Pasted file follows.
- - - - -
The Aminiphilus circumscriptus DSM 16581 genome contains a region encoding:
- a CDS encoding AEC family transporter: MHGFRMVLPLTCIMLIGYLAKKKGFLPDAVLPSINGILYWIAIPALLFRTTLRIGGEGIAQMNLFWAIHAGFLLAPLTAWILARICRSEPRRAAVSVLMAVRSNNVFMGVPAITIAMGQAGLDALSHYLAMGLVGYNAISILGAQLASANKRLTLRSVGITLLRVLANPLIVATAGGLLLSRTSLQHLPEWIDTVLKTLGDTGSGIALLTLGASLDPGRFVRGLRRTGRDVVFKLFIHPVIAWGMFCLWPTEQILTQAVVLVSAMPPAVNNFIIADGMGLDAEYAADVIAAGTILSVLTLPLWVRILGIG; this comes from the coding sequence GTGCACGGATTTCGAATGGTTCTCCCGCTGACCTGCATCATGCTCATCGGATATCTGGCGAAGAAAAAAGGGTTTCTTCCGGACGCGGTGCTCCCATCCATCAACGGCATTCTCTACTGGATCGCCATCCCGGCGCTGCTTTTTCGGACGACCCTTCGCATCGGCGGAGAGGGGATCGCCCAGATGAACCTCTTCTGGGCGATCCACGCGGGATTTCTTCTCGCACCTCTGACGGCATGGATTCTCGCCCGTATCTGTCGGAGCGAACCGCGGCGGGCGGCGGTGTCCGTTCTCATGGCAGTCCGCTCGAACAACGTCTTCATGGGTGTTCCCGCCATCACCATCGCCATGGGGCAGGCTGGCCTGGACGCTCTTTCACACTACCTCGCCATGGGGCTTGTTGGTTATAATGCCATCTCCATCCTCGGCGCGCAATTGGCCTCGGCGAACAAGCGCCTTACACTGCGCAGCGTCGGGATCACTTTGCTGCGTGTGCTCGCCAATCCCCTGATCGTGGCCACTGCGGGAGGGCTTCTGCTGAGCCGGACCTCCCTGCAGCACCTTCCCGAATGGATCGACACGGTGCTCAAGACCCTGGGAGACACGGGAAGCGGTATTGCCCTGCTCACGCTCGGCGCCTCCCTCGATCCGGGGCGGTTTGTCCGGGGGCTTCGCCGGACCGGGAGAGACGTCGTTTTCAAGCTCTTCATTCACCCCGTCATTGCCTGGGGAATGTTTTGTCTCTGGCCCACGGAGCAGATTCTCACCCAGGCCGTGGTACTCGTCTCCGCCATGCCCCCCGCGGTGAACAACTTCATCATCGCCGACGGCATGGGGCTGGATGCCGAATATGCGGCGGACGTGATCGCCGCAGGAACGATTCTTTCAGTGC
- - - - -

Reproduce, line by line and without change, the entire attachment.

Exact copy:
The Aminiphilus circumscriptus DSM 16581 genome contains a region encoding:
- a CDS encoding AEC family transporter: MHGFRMVLPLTCIMLIGYLAKKKGFLPDAVLPSINGILYWIAIPALLFRTTLRIGGEGIAQMNLFWAIHAGFLLAPLTAWILARICRSEPRRAAVSVLMAVRSNNVFMGVPAITIAMGQAGLDALSHYLAMGLVGYNAISILGAQLASANKRLTLRSVGITLLRVLANPLIVATAGGLLLSRTSLQHLPEWIDTVLKTLGDTGSGIALLTLGASLDPGRFVRGLRRTGRDVVFKLFIHPVIAWGMFCLWPTEQILTQAVVLVSAMPPAVNNFIIADGMGLDAEYAADVIAAGTILSVLTLPLWVRILGIG; this comes from the coding sequence GTGCACGGATTTCGAATGGTTCTCCCGCTGACCTGCATCATGCTCATCGGATATCTGGCGAAGAAAAAAGGGTTTCTTCCGGACGCGGTGCTCCCATCCATCAACGGCATTCTCTACTGGATCGCCATCCCGGCGCTGCTTTTTCGGACGACCCTTCGCATCGGCGGAGAGGGGATCGCCCAGATGAACCTCTTCTGGGCGATCCACGCGGGATTTCTTCTCGCACCTCTGACGGCATGGATTCTCGCCCGTATCTGTCGGAGCGAACCGCGGCGGGCGGCGGTGTCCGTTCTCATGGCAGTCCGCTCGAACAACGTCTTCATGGGTGTTCCCGCCATCACCATCGCCATGGGGCAGGCTGGCCTGGACGCTCTTTCACACTACCTCGCCATGGGGCTTGTTGGTTATAATGCCATCTCCATCCTCGGCGCGCAATTGGCCTCGGCGAACAAGCGCCTTACACTGCGCAGCGTCGGGATCACTTTGCTGCGTGTGCTCGCCAATCCCCTGATCGTGGCCACTGCGGGAGGGCTTCTGCTGAGCCGGACCTCCCTGCAGCACCTTCCCGAATGGATCGACACGGTGCTCAAGACCCTGGGAGACACGGGAAGCGGTATTGCCCTGCTCACGCTCGGCGCCTCCCTCGATCCGGGGCGGTTTGTCCGGGGGCTTCGCCGGACCGGGAGAGACGTCGTTTTCAAGCTCTTCATTCACCCCGTCATTGCCTGGGGAATGTTTTGTCTCTGGCCCACGGAGCAGATTCTCACCCAGGCCGTGGTACTCGTCTCCGCCATGCCCCCCGCGGTGAACAACTTCATCATCGCCGACGGCATGGGGCTGGATGCCGAATATGCGGCGGACGTGATCGCCGCAGGAACGATTCTTTCAGTGC